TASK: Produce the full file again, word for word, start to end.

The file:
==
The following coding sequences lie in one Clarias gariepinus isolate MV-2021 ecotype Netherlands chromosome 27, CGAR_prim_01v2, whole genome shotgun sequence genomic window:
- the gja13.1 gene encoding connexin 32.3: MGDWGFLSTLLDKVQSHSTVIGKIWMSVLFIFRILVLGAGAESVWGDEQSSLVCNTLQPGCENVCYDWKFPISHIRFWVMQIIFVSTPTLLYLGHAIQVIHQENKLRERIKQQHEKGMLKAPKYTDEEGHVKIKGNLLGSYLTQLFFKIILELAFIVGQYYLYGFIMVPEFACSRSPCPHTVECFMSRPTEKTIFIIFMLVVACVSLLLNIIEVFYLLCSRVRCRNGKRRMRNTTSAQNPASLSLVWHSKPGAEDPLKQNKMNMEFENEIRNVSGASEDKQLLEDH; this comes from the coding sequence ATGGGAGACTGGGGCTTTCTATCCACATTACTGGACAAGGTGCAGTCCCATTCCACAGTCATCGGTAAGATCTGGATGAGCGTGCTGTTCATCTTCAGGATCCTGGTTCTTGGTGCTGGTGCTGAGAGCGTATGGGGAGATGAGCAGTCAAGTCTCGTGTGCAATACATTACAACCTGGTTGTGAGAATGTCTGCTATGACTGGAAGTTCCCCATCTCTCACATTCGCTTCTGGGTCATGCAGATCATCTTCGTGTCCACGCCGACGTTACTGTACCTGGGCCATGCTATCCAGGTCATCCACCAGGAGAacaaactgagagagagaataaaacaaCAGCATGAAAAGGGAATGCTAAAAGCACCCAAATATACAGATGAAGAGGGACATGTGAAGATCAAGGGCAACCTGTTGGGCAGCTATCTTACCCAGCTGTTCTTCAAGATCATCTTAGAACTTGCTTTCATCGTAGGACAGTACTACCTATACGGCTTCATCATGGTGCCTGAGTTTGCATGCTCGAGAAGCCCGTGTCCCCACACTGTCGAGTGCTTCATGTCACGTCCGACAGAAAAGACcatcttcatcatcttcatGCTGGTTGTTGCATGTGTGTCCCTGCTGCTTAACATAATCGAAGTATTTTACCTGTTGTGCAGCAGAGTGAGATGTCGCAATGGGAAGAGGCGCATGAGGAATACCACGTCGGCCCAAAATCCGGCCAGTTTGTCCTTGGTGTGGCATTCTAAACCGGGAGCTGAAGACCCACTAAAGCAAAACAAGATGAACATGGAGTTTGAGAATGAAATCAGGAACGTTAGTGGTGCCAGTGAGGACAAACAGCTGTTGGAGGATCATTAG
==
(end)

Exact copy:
The following coding sequences lie in one Clarias gariepinus isolate MV-2021 ecotype Netherlands chromosome 27, CGAR_prim_01v2, whole genome shotgun sequence genomic window:
- the gja13.1 gene encoding connexin 32.3: MGDWGFLSTLLDKVQSHSTVIGKIWMSVLFIFRILVLGAGAESVWGDEQSSLVCNTLQPGCENVCYDWKFPISHIRFWVMQIIFVSTPTLLYLGHAIQVIHQENKLRERIKQQHEKGMLKAPKYTDEEGHVKIKGNLLGSYLTQLFFKIILELAFIVGQYYLYGFIMVPEFACSRSPCPHTVECFMSRPTEKTIFIIFMLVVACVSLLLNIIEVFYLLCSRVRCRNGKRRMRNTTSAQNPASLSLVWHSKPGAEDPLKQNKMNMEFENEIRNVSGASEDKQLLEDH; this comes from the coding sequence ATGGGAGACTGGGGCTTTCTATCCACATTACTGGACAAGGTGCAGTCCCATTCCACAGTCATCGGTAAGATCTGGATGAGCGTGCTGTTCATCTTCAGGATCCTGGTTCTTGGTGCTGGTGCTGAGAGCGTATGGGGAGATGAGCAGTCAAGTCTCGTGTGCAATACATTACAACCTGGTTGTGAGAATGTCTGCTATGACTGGAAGTTCCCCATCTCTCACATTCGCTTCTGGGTCATGCAGATCATCTTCGTGTCCACGCCGACGTTACTGTACCTGGGCCATGCTATCCAGGTCATCCACCAGGAGAacaaactgagagagagaataaaacaaCAGCATGAAAAGGGAATGCTAAAAGCACCCAAATATACAGATGAAGAGGGACATGTGAAGATCAAGGGCAACCTGTTGGGCAGCTATCTTACCCAGCTGTTCTTCAAGATCATCTTAGAACTTGCTTTCATCGTAGGACAGTACTACCTATACGGCTTCATCATGGTGCCTGAGTTTGCATGCTCGAGAAGCCCGTGTCCCCACACTGTCGAGTGCTTCATGTCACGTCCGACAGAAAAGACcatcttcatcatcttcatGCTGGTTGTTGCATGTGTGTCCCTGCTGCTTAACATAATCGAAGTATTTTACCTGTTGTGCAGCAGAGTGAGATGTCGCAATGGGAAGAGGCGCATGAGGAATACCACGTCGGCCCAAAATCCGGCCAGTTTGTCCTTGGTGTGGCATTCTAAACCGGGAGCTGAAGACCCACTAAAGCAAAACAAGATGAACATGGAGTTTGAGAATGAAATCAGGAACGTTAGTGGTGCCAGTGAGGACAAACAGCTGTTGGAGGATCATTAG